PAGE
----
Author Topic: Troubled coins  (Read 14109 times)

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Offline brandm24

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Re: Troubled coins
« Reply #75 on: July 23, 2019, 10:00:58 AM »
I think you are quite right that the coin was counterstamped, not engraved. I see four counterstamps, shield plus motto, crown and the decorations on the sides of the shield. As far as I can see, the stamps are of equal depth, both compared to each other and within designs, i.e. the counterpunches and host were placed perfectly horizontally at the time of stamping. The grooves were filled with black ink and the black ink in the hand design was covered by red ink. It looks like the ink was perfectly well distributed and did not flow over the lines (perhaps with the exception of the center lower part of the band of the crown, though that may have been a technical necessity.) Looking at the straight lines, it seems obvious that the stamps were professionally made. The only sign of amateurism I could discover is the abandoned attempt to make a hole at the wrong place. This may have been done at another place by a different person, who turned a propaganda medal into a key hanger.

It is not credible that a prisoner, working clandestinely, would have all the skills and access to the machines required to produce this effect. I could well imagine that the skills and machines were available in e.g. Belfast, but not inside a prison.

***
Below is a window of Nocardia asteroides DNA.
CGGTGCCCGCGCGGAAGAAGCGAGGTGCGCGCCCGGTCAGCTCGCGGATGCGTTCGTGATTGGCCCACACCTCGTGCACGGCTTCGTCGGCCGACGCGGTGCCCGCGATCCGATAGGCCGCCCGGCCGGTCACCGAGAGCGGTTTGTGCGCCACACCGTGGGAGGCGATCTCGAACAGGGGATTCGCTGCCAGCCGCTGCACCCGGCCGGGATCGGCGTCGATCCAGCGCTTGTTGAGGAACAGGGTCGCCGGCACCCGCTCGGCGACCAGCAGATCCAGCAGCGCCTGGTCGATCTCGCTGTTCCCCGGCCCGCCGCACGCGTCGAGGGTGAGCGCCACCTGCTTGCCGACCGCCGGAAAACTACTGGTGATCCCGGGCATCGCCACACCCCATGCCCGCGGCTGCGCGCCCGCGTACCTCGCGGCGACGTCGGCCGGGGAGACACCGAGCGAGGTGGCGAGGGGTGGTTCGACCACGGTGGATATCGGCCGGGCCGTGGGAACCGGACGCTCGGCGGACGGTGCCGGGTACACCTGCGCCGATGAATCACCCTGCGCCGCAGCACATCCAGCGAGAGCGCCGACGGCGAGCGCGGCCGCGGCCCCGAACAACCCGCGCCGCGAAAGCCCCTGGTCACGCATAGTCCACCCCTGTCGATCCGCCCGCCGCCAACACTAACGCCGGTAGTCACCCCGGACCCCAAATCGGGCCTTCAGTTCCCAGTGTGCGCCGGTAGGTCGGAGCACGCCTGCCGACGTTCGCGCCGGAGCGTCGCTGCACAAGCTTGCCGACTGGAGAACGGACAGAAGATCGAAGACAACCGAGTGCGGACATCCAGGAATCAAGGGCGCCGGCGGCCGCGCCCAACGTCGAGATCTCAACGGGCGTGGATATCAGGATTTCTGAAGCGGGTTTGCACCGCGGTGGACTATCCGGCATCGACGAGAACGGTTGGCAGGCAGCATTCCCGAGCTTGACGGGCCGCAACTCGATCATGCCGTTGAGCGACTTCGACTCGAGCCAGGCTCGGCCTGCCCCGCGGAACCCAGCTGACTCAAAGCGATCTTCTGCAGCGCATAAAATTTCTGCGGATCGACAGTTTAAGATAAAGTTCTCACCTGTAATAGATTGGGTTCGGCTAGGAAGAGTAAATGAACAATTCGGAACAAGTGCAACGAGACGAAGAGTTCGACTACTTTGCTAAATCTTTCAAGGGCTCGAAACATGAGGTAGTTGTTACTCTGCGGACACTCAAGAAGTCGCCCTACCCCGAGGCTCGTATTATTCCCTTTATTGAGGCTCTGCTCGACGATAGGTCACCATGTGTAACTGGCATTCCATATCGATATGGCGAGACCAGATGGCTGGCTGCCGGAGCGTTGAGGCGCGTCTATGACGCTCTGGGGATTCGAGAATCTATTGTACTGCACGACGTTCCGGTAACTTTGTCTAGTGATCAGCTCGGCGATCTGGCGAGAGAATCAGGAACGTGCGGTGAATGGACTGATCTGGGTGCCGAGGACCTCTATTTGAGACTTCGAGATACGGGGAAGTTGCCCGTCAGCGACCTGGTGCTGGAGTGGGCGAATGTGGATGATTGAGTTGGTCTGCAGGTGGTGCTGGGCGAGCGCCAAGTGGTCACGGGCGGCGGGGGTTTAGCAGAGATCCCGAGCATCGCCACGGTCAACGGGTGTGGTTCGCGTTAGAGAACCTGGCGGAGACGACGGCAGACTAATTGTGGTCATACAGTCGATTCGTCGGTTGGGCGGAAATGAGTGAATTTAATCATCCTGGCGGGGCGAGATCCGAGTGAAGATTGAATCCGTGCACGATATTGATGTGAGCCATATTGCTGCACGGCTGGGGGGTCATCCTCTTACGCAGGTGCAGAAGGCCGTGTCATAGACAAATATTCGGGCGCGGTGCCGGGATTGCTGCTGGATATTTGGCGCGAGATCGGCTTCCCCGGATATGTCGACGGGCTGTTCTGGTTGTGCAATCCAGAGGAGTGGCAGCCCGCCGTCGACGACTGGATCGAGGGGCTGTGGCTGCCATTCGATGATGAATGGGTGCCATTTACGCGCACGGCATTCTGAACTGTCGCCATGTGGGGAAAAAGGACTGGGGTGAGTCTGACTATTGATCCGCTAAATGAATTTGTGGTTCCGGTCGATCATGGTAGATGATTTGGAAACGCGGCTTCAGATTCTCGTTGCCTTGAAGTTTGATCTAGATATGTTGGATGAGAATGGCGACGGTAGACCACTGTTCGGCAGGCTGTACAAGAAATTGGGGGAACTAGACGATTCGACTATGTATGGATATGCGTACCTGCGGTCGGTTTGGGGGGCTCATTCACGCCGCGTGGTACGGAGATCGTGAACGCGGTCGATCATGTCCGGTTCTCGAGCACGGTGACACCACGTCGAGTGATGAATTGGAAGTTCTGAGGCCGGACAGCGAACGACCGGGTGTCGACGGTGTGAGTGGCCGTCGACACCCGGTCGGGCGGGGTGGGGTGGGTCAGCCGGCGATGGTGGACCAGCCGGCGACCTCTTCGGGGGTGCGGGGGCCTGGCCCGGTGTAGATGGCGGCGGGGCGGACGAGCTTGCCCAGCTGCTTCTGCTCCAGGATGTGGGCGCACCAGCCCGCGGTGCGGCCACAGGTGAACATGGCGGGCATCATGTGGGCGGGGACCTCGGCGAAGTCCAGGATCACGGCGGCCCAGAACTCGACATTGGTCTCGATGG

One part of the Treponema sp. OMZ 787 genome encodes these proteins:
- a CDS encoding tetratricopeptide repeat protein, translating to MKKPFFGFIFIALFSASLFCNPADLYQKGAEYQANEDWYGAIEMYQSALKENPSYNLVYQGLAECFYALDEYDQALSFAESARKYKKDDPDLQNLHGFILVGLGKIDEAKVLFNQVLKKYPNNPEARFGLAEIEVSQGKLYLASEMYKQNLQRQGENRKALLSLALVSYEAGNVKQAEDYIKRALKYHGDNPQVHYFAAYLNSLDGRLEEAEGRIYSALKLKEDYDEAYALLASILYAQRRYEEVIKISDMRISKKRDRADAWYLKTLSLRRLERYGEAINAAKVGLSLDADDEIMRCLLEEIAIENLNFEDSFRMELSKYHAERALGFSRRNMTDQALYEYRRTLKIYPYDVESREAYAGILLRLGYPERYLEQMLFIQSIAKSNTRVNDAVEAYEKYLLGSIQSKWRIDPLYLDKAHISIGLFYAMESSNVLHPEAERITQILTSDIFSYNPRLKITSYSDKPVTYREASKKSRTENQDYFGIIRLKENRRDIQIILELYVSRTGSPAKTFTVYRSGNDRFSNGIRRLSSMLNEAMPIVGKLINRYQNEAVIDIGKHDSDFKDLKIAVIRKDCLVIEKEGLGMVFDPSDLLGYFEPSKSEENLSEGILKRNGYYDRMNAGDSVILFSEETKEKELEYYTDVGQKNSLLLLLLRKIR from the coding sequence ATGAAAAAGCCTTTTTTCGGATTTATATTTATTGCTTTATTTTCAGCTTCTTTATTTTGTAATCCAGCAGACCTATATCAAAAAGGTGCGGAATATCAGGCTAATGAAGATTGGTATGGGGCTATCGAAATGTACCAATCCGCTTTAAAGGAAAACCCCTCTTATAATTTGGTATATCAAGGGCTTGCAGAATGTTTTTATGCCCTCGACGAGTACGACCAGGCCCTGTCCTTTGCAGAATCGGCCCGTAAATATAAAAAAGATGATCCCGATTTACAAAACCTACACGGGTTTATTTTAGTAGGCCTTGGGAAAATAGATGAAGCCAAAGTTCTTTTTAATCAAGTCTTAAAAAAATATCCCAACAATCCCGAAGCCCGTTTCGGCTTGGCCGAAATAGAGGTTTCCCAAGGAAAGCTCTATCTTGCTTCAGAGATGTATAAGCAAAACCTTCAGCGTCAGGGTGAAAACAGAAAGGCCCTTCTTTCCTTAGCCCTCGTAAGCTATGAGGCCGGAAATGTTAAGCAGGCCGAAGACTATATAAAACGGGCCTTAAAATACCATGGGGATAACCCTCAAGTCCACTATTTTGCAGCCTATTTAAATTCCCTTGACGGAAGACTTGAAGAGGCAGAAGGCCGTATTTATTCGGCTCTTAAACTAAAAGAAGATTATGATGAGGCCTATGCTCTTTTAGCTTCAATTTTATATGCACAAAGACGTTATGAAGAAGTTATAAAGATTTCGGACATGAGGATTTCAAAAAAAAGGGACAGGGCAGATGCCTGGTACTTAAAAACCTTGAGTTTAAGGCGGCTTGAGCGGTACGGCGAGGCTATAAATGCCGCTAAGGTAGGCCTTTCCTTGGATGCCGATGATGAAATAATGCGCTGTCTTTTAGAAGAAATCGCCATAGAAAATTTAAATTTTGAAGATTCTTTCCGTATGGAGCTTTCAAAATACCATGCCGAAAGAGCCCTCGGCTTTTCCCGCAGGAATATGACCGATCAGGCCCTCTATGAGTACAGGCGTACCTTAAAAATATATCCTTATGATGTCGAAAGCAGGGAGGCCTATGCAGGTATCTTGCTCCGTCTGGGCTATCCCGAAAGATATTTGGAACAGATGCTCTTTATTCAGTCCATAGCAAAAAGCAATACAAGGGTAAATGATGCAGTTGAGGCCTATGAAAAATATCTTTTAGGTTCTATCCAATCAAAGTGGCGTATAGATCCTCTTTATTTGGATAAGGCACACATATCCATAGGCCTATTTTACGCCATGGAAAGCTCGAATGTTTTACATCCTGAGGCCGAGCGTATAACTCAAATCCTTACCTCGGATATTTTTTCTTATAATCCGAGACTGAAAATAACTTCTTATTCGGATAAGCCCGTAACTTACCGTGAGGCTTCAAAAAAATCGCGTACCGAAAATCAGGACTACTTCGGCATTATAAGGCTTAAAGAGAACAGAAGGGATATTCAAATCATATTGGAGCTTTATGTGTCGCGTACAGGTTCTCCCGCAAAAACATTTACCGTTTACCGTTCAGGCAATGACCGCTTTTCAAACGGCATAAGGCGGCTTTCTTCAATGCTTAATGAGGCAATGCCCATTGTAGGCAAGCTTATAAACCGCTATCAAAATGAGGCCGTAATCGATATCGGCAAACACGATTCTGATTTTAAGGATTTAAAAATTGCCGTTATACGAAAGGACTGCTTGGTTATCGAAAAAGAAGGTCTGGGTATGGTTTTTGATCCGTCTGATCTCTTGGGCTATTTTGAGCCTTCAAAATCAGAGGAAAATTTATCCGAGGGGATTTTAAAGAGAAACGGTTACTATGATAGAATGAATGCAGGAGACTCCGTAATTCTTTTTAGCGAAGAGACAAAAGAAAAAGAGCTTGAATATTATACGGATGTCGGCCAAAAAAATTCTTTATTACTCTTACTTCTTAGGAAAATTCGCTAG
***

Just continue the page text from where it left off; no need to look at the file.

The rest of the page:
As for dating, there are some clues here. My best guess would be 1975-1985, making the host someone's "lucky coin".

Peter
There was nothing clandestine about these "manufacturing" programs in the prisons...they were encouraged to keep the inmates occupied.

The skill level I've seen ranges from amateurish to highly skilled, particularly in leather goods and wood working. One man who I've became acquainted with was a former UVF prisoner in both the Maze and Crumlin Road jails who learned leather working while incarcerated. He later started a business with his sons in Spain making hand-tooled leather products.

Bruce
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Offline Figleaf

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Re: Troubled coins
« Reply #76 on: July 23, 2019, 10:34:50 AM »
Well, UDA was officially considered a terrorist organisation. Would they have allowed the prisoners to make propaganda items for UDA? Would the machinery for making good punches, stamping coins and inking (none of it was done by hand) have been available in prison? I have seen leather workers at work. The do a great job, but they use and need light tools only and use machinery (mostly for sewing, sometimes for rough cutting) sparingly. They would have made the design with collections of dots with some lines. I don't doubt that the design was made privately, but I think it must have been made where serious machinery was available for other purposes. As an example, think of the Harland and Wolff yard, where they would have made small metal signs (from "ON", "OFF" to the name of a warship with a coloured emblem or coat of arms) routinely, so the skills would have been available.

Peter
An unidentified coin is a piece of metal. An identified coin is a piece of history.

Offline FosseWay

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Re: Troubled coins
« Reply #77 on: July 23, 2019, 11:04:21 AM »
It wouldn't surprise me if the equipment was available in prison for precisely the reason that Bruce gave - to give the prisoners something to do and a trade for when they got out.

It would, however, be surprising for the prison authorities to allow prisoners to make items that explicitly refer to banned organisations. But no doubt blind eyes were turned here and there, and probably not symmetrically: clandestine production of items referring to the UDA or UVF was probably easier than for those mentioning the IRA or INLA.